1) Exposes WHERE our DV list is (like cell references)
        2) Expounds on WHAT our DV list is (like names)
        3) Avoids the EXTRA STEP to create a named range and
        4) Avoids the associated additional link in our logic chain.

        It seems silly to me that nearly a decade after creating SRs, MS hasn’t adjusted DV to accept them.

  4. andypope says:

    Thank you.
    I missed the implied meaning of your named wrapper. And I agree they should add structured references to DV.

  5. Hello to all,
    Maybe this will not be in line with all the above testimonies…
    For my part, apart from the problems you all described, I think that the Indirect function allows you to rapidly solve many problems that would otherwise be quite hard to solve. For my part, I have used it most efficiently for many of my consulting customers.
    Maybe you could solve the speed calculation problems linked to this function – which did not give problems to me in most of the above applications – by using formulas such as:
    =if(flag=1,indirect(…),…). You would then set the flag to 1 when these functions would be needed in a recalc.
    Another possible solution – why not dream! – could be that Microsoft would add one option in the calculation mode where you would choose between three options: Manual, Automatic but without Volatile, Automatic with Volatile…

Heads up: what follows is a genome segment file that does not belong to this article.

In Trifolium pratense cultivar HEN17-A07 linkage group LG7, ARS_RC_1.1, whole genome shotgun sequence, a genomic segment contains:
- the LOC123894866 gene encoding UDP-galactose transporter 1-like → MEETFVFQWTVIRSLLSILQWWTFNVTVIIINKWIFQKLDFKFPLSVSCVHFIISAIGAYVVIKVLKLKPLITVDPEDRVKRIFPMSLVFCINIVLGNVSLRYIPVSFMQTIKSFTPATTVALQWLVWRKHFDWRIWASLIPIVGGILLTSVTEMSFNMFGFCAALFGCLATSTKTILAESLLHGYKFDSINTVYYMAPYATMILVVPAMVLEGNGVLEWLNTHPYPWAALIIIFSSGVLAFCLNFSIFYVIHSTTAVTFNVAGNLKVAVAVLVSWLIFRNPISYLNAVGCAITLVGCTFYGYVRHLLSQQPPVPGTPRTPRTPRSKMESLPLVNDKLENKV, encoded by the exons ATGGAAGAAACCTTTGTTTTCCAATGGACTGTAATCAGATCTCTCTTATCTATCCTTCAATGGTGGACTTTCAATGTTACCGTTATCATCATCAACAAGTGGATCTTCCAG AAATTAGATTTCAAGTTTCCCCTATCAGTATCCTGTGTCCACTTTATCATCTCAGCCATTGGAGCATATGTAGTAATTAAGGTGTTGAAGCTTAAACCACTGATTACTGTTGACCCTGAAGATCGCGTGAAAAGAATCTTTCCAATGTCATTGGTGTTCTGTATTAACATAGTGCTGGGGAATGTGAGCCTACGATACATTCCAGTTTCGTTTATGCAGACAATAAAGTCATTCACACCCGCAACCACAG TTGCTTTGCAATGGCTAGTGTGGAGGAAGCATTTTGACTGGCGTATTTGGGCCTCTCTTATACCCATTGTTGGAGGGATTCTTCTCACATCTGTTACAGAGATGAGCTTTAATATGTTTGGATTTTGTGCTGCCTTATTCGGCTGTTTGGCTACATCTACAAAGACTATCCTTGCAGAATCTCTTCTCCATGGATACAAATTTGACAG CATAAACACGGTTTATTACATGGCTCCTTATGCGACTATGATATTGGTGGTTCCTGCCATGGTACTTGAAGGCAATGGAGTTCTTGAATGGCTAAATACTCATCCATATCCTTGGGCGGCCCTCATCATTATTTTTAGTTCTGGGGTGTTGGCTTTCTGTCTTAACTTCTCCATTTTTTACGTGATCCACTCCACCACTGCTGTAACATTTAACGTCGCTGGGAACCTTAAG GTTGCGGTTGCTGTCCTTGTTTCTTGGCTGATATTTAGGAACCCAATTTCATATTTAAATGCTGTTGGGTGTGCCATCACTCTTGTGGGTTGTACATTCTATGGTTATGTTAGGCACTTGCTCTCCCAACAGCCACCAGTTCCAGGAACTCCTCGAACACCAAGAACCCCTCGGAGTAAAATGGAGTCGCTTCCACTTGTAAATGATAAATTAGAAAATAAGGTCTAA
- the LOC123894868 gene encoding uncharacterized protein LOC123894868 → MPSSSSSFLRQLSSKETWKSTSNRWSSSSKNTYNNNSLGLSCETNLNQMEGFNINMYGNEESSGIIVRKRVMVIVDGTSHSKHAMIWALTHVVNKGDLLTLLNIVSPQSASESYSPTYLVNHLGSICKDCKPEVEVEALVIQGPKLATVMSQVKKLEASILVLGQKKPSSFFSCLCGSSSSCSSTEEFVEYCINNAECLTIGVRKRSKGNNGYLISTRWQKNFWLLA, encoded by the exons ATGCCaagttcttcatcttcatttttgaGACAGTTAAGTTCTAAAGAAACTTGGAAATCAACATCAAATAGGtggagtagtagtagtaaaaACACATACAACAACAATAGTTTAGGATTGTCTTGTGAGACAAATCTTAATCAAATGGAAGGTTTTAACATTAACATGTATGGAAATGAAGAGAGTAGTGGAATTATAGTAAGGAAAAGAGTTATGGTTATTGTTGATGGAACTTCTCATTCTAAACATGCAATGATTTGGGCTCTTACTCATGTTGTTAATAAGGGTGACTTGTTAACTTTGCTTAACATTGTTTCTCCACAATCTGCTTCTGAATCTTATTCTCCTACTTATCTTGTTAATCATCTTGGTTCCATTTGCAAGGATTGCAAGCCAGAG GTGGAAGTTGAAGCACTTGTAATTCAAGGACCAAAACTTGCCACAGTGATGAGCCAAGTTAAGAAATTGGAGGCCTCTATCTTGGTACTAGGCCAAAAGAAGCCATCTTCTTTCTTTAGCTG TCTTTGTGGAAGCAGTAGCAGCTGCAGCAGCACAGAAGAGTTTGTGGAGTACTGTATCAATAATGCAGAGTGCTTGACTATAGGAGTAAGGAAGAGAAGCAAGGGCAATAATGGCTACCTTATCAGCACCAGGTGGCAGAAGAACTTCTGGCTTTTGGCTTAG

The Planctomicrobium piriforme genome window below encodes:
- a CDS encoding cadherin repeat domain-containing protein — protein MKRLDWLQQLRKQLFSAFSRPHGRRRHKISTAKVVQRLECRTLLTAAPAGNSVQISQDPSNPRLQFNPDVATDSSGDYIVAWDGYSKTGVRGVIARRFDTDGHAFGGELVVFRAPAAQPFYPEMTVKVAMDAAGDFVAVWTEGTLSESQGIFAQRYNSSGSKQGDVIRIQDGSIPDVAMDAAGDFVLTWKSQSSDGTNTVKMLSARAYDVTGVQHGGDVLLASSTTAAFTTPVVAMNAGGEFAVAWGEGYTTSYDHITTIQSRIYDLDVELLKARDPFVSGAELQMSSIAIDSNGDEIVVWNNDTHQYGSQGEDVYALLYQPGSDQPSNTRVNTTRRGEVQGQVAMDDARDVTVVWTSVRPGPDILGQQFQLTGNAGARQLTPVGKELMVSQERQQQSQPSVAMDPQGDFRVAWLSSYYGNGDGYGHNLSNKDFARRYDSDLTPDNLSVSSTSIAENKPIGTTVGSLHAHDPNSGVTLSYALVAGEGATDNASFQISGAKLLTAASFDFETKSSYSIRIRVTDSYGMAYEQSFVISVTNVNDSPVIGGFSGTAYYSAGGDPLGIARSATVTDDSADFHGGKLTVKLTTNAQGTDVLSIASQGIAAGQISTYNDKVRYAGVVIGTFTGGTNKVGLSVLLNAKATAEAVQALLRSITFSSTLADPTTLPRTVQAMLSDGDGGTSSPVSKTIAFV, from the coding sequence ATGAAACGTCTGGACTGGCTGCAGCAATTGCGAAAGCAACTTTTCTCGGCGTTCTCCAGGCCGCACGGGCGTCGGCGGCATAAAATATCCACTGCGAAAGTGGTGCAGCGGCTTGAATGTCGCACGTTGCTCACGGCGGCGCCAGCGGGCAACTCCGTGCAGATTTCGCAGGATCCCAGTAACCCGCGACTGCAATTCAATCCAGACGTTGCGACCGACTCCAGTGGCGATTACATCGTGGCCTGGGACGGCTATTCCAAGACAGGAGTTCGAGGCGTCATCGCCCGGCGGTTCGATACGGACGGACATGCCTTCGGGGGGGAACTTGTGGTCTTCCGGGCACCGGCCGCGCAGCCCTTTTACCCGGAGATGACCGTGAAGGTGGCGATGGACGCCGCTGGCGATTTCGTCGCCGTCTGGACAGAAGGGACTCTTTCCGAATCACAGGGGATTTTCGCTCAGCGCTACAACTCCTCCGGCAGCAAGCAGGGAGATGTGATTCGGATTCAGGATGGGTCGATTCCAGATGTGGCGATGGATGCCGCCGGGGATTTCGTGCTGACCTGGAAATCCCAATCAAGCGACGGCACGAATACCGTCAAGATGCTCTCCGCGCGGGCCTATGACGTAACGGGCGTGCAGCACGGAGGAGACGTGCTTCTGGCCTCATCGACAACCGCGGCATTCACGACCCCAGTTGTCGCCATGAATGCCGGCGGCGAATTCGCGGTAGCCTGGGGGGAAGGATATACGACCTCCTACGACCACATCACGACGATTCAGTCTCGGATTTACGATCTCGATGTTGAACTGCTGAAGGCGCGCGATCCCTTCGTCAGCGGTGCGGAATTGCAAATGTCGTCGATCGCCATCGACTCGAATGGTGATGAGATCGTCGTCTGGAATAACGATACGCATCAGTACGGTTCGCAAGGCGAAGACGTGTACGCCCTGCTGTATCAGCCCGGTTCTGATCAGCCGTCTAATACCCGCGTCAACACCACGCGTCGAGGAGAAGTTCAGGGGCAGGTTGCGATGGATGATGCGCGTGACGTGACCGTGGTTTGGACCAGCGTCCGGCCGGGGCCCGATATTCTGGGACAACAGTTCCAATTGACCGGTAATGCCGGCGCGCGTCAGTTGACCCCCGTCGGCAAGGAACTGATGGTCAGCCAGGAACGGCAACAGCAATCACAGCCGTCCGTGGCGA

Best regards. Hervé Thiriez.

  6. Anmol Singh says:

    Indirect is definitely a complex formula. But, it a superb formula. It has saved me a lot of time and has enabled me to create magic. For me, it is a hero formula

  7. Alan Jones says:

    I am confused I thought based on your blog
    That indirect became non-volatile in Excel 97 thus more safe to use?

  8. Alan Jones says:

    oops correcting myself .. i guess index was nonvolitile in ’97 not indirect 😦

  9. JDK says:


    I’m moving toward the INDIRECT is Evil side, but I need some help with replacing INDIRECT in current formulas.

    CHOOSE shows potential.

    I can get this simple formula to work . . ..


    Entering a 2 in B2 returns NamedRange2.